From the Principal’s Office
“All the flowers of tomorrow are in the seeds we sow today.”
Calendar of Events
- April 3rd- Easter Egg Hunt at 3:30 pm (Parents are welcome to join us!)
- April 13th – April 17th is week of the Young Child (Parents are welcome to join us for all events)
- Monday, April 13th – Pajama day! Wear your cozy pajamas to school and enjoy yummy breakfast items for snack time!
- Tuesday, April 14th – Petting Zoo comes to Merryhill Preschool
- Wednesday, April 15th -Magic Show!
- Thursday, April 16th – Merryhill Preschool Carnival in the back yard. There will be face painting, cotton candy, games and much more!
- Friday, April 17th – St. Jude Trike-a-Thon for a special cause! Bring your tricycle from home and your helmet to school and ride around the track to raise money for St. Jude Children’s research hospital “Finding Cures, Saving Children”!
- April 22nd- Earth Day Celebration at 3:30 (We will release our butterflies and lady bugs back to nature!)
Upcoming Calendar of Events:
- May 4th -8th – Teacher Appreciation Week, During this week we will celebrate our teachers! Everyday we will do something special for them to show them how much we appreciate all their hard work and dedication throughout the year. More info will come…
- May 8th – Spring Show at 3:30 pm (You must come and watch as your children perform on stage while singing and dancing!) We will set up our stage in the back parking lot, behind the school. See you all there!
- May 11th – Mother’s Day Pot-Luck party at 3:30 pm
- May 12th – 27th – Parent Teacher Conferences (schedule for sign-up dates will be in the classrooms by April 27th)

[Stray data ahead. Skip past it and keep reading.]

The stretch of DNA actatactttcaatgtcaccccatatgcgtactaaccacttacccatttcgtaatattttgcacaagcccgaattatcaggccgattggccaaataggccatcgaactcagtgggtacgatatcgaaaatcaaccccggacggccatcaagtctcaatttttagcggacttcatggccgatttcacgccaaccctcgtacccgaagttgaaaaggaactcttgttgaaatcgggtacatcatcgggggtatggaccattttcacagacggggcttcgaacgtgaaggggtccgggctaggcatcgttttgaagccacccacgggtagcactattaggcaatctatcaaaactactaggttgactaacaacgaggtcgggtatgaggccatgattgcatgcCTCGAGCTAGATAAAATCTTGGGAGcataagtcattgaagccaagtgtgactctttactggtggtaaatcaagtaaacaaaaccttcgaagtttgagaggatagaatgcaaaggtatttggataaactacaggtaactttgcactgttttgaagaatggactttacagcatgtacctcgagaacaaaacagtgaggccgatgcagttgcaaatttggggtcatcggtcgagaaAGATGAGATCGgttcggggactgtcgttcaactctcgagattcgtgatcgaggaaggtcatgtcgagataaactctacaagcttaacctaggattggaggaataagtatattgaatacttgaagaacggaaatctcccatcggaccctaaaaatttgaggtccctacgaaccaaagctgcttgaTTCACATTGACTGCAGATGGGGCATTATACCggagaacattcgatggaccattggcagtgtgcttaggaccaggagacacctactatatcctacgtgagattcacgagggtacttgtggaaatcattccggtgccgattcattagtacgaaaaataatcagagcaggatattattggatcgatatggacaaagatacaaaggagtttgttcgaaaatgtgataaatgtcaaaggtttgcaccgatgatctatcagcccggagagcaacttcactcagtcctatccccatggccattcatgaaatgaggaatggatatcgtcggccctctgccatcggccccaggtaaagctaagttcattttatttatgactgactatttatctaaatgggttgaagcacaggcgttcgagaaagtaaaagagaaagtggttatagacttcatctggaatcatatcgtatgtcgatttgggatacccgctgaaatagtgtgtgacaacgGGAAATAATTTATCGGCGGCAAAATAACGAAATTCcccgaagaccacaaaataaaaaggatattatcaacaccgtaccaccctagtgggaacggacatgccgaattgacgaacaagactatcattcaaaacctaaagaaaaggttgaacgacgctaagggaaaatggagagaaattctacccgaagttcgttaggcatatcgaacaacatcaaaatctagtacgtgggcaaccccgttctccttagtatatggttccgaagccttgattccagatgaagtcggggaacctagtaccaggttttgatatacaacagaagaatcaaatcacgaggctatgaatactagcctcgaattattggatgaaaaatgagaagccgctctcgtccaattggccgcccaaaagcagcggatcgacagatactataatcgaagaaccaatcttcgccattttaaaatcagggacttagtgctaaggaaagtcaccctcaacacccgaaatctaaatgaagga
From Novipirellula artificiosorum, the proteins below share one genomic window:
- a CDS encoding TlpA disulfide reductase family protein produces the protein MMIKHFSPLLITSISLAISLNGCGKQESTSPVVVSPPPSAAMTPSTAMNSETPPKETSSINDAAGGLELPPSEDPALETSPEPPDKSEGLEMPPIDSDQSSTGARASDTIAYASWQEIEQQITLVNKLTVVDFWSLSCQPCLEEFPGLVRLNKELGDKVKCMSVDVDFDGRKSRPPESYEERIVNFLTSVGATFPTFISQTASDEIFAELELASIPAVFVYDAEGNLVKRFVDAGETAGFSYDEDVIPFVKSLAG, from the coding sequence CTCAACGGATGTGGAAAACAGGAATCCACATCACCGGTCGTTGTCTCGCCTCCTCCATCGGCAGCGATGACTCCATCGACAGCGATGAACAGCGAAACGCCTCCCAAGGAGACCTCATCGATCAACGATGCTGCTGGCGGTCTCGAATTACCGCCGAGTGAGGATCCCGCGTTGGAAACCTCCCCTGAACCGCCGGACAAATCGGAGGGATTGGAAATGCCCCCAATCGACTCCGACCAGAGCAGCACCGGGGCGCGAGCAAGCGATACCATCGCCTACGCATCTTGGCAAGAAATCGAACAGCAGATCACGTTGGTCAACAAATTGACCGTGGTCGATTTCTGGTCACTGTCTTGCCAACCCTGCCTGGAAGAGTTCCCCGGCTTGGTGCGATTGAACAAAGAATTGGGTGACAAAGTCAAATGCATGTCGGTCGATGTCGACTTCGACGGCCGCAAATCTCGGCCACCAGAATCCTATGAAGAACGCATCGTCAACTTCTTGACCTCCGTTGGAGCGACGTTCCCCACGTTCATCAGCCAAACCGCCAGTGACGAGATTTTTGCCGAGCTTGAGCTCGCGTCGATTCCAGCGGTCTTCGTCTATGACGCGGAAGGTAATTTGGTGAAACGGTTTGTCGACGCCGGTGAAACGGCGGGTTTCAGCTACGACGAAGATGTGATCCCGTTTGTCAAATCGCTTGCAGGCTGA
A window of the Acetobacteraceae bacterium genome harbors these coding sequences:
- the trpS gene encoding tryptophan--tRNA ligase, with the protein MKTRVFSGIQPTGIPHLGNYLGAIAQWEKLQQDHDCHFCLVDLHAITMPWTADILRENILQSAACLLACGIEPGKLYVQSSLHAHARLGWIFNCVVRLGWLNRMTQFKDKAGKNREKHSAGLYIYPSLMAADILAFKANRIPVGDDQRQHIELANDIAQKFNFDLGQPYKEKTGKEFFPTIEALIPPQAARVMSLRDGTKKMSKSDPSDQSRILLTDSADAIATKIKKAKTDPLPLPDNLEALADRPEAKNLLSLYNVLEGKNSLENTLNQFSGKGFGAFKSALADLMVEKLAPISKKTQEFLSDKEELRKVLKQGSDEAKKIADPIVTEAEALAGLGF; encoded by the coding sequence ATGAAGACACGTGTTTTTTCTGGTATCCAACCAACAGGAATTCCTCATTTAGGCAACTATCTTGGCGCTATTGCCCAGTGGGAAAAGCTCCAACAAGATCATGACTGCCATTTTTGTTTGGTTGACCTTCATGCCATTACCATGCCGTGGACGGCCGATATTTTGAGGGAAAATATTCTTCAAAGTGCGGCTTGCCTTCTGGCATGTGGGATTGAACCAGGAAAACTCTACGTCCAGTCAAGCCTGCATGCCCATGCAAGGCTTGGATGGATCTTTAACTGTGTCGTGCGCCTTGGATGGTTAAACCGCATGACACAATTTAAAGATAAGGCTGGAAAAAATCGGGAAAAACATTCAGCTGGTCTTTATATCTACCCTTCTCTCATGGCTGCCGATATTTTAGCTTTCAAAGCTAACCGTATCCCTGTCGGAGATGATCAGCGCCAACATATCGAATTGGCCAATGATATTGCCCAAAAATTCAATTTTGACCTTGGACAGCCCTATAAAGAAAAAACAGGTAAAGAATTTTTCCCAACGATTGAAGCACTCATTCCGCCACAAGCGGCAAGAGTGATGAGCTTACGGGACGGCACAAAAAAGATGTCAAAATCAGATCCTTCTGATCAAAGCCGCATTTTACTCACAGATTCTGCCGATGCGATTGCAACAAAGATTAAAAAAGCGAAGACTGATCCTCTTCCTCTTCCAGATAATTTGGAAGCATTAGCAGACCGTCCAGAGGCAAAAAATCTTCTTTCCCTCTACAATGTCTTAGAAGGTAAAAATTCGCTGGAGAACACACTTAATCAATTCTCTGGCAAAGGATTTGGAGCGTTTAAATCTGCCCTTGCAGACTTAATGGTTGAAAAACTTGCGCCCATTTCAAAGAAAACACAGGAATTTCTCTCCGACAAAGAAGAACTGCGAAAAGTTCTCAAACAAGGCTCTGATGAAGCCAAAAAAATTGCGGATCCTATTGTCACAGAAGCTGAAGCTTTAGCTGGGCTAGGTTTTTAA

- May 25th – School Closed for Memorial Day
- May 28th – Pre-K Graduation at 3:30 pm in the back parking lot behind the school
- May 29th – School Closed for Teacher’s In-service Day
- June 1st – First Day of the new school year! Welcome new and old families to your new classrooms!
Extra Curricular Activities held at Merryhill School
- Tuff Tumblers Class – Held on Fridays
MiniSoccer – Held on Tuesdays
- Music Class coming soon!! More information will be announced soon!
Parent Referral Program
*For every new child you refer who enrolls at our school for three months, you’ll receive one FREE week of tuition for your child*.
If there’s one thing parents love to do, it’s talk about their children’s successes.
When friends ask you about your child’s experiences at Merryhill School, what type of success stories do you share? Do you mention the personal and educational discoveries your child is making thanks to our advanced curriculum? Do you talk about the new levels of self and social confidence your child has gained thanks to our encouraging atmosphere?
This is our way of saying thanks for doing what comes naturally – singing the praises of your child and sharing your experiences with the Merryhill School difference!!
From the Education Department
Appreciating the Wonders of Mother Nature
Spring is here and Earth Day is right around the corner, providing a wonderful opportunity to connect children with nature and reinforce the importance of preserving and protecting the world around us.
Our Links to Learning curriculum uses hands-on activities to cultivate a deeper connection to the earth and foster academic, physical and social skill development.